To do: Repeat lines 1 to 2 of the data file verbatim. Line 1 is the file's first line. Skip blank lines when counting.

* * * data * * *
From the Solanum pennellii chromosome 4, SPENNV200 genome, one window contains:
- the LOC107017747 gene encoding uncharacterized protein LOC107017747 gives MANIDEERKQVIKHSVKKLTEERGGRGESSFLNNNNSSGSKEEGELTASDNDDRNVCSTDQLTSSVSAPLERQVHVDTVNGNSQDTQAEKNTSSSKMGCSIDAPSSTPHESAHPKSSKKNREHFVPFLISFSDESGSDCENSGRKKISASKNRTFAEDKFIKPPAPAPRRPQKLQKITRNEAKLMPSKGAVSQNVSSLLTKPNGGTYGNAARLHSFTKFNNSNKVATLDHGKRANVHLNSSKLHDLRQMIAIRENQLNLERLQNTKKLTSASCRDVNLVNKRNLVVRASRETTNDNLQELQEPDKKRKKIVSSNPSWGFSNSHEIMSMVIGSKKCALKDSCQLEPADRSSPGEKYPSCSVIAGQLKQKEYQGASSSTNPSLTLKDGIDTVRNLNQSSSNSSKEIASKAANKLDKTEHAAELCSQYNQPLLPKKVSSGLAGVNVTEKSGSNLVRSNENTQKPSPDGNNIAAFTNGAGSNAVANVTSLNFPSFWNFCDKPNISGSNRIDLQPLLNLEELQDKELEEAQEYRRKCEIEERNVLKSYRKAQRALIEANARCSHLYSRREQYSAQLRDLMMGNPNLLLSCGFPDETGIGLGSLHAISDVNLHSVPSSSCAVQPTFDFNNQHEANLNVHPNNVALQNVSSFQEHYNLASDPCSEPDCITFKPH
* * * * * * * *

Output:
From the Solanum pennellii chromosome 4, SPENNV200 genome, one window contains:
- the LOC107017747 gene encoding uncharacterized protein LOC107017747 gives MANIDEERKQVIKHSVKKLTEERGGRGESSFLNNNNSSGSKEEGELTASDNDDRNVCSTDQLTSSVSAPLERQVHVDTVNGNSQDTQAEKNTSSSKMGCSIDAPSSTPHESAHPKSSKKNREHFVPFLISFSDESGSDCENSGRKKISASKNRTFAEDKFIKPPAPAPRRPQKLQKITRNEAKLMPSKGAVSQNVSSLLTKPNGGTYGNAARLHSFTKFNNSNKVATLDHGKRANVHLNSSKLHDLRQMIAIRENQLNLERLQNTKKLTSASCRDVNLVNKRNLVVRASRETTNDNLQELQEPDKKRKKIVSSNPSWGFSNSHEIMSMVIGSKKCALKDSCQLEPADRSSPGEKYPSCSVIAGQLKQKEYQGASSSTNPSLTLKDGIDTVRNLNQSSSNSSKEIASKAANKLDKTEHAAELCSQYNQPLLPKKVSSGLAGVNVTEKSGSNLVRSNENTQKPSPDGNNIAAFTNGAGSNAVANVTSLNFPSFWNFCDKPNISGSNRIDLQPLLNLEELQDKELEEAQEYRRKCEIEERNVLKSYRKAQRALIEANARCSHLYSRREQYSAQLRDLMMGNPNLLLSCGFPDETGIGLGSLHAISDVNLHSVPSSSCAVQPTFDFNNQHEANLNVHPNNVALQNVSSFQEHYNLASDPCSEPDCITFKPH